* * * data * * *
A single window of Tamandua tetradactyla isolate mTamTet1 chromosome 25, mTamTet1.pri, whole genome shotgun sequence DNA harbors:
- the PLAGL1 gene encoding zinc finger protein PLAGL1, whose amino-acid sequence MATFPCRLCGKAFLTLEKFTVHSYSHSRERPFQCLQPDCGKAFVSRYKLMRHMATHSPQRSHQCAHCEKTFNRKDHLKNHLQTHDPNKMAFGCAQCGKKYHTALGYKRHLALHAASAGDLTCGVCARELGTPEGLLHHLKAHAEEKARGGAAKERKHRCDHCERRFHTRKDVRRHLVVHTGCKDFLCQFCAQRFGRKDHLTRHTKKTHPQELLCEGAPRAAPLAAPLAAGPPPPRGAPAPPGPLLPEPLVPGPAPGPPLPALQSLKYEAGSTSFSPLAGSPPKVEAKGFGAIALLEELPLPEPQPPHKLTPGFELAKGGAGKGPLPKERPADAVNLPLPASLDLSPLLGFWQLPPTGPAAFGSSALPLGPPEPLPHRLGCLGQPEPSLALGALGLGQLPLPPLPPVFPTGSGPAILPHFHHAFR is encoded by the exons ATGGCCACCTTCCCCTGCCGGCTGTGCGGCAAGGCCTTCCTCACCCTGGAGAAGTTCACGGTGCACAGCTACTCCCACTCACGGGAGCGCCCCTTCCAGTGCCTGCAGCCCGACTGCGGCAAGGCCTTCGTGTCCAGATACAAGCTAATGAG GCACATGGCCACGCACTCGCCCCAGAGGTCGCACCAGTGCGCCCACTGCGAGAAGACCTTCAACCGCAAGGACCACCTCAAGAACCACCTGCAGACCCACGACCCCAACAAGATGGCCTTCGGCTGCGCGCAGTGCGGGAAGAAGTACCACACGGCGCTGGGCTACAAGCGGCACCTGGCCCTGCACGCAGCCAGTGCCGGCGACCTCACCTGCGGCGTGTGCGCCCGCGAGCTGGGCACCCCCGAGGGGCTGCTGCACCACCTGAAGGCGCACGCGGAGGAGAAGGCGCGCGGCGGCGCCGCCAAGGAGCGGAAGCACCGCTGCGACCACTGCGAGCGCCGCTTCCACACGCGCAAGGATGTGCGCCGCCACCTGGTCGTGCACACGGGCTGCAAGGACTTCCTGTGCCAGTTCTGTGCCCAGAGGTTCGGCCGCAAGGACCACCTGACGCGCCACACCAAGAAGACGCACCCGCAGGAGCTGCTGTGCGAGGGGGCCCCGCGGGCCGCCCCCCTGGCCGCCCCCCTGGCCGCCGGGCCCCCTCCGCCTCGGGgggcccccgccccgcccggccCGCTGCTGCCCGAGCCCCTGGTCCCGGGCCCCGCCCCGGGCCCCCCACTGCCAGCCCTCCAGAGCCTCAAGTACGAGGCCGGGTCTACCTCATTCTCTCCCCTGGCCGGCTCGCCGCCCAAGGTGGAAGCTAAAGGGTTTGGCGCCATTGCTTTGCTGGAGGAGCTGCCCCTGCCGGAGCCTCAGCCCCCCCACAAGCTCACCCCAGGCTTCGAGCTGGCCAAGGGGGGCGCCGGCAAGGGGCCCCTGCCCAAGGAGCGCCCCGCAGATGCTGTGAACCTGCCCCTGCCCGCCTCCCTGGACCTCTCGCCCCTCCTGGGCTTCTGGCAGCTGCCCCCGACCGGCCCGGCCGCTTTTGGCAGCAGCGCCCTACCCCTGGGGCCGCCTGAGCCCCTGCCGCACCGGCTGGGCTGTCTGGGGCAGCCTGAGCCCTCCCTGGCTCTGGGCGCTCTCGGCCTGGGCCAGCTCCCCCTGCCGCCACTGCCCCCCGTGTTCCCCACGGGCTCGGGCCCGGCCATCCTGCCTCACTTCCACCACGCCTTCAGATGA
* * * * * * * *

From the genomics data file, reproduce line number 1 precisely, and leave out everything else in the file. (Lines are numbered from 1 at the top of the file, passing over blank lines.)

A single window of Tamandua tetradactyla isolate mTamTet1 chromosome 25, mTamTet1.pri, whole genome shotgun sequence DNA harbors: